crofty checks out the way aheadIt's sunday, it's 7am and I have a hangover. What could be better than a scramble in the Dark Peak? Snuggling back under the duvet and nursing my head quite possibly, but as I'd already arranged to go I bolted breakfast, hastily packed a sac, and headed over to meet Guido and Crofty.  Two hours later we met Alan and Kate, a couple of New Zealanders based in Leeds, and headed up the path  towards Bleaklow.

the first waterfallWildboarclough is a grade 2 ravine and waterfall scramble starting  just above the  Longdendale reservoirs and winding its way up the hillside by a combination of streambed walking interrupted by short vertical sections up  waterfalls. Its a beautiful location with stunning views back down into the valley, and not too technically hard – this was kates first scramble ever but she managed fine.

kates first scrambleThe biggest hazard was the VERY slippery rock – not surprising for a waterfall in november – but the holds up the vertical pitches were reassuringly positive. We reached the top exhilarated, in brilliant sunshine and almost cloudless skies. Thoughtfully, erosion has provided a nice flat boulder right at the top ideal for a quick coffee and pie stop while admiring the gorgeous view.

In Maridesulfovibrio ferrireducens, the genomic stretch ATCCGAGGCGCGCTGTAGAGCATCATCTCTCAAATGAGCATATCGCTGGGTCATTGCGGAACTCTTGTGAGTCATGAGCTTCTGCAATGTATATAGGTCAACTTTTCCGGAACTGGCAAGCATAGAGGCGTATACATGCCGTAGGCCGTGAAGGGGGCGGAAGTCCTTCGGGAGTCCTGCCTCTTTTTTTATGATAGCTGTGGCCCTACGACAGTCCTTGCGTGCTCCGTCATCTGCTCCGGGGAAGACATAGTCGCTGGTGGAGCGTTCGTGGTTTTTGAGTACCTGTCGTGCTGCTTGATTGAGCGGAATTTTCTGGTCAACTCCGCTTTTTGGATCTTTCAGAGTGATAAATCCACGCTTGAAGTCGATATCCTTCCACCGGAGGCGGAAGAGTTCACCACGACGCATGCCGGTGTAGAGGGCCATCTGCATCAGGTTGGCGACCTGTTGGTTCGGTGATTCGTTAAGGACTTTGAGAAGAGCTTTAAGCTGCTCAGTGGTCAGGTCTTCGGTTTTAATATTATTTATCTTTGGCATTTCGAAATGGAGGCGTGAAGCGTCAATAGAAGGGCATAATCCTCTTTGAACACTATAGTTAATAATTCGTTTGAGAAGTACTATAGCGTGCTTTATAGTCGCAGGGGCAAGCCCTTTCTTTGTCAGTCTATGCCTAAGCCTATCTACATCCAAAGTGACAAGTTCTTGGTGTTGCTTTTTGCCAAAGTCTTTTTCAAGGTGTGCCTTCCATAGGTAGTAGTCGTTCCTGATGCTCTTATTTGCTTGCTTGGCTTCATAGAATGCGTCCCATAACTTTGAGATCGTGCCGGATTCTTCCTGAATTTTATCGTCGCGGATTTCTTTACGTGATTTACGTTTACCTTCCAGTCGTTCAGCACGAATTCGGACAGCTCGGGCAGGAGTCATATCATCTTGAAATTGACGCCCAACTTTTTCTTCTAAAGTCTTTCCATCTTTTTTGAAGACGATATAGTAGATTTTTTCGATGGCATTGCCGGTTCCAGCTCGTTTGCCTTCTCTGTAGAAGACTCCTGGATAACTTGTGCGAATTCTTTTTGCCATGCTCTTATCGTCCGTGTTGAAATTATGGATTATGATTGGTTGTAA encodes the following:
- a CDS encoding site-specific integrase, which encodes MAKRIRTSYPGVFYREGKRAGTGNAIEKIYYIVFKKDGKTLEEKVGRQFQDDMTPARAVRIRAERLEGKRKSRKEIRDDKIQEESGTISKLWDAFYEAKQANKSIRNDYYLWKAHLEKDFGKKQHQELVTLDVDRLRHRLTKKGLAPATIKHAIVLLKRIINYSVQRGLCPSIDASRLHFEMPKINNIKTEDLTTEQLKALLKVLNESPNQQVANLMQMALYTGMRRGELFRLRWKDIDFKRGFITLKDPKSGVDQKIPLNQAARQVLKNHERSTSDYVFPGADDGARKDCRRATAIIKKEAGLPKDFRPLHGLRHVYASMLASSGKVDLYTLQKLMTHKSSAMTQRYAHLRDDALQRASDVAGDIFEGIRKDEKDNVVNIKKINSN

that was funLunchtime over, we continued onto the walking part of the day – an 11 mile route over the top of the moors to Shining Tor. Along the way we startled five mountain hares just coming into their winter white coats. This may have been a good colour scheme before the days of global warming, but it makes them stand out a mile against the heather now. One young  hare just crouched rather than running so we got a really good look at it, although we werent cruel enough to scare it by going close.

Guido did a good job of picking his way between the peat hags which at one point resembled a maze, even so I still ended up with one foot in black sucky mud up to mid calf (you could have pretended to be sympathetic, guys).  We descended underneath Shining Tor, taking plenty of time out to admire the soaring cracks – it looks like a really nice crag for summer but is green as a very green thing in November.  Walk over, back to the cars and a pint in Tintwhistle. An excellent day!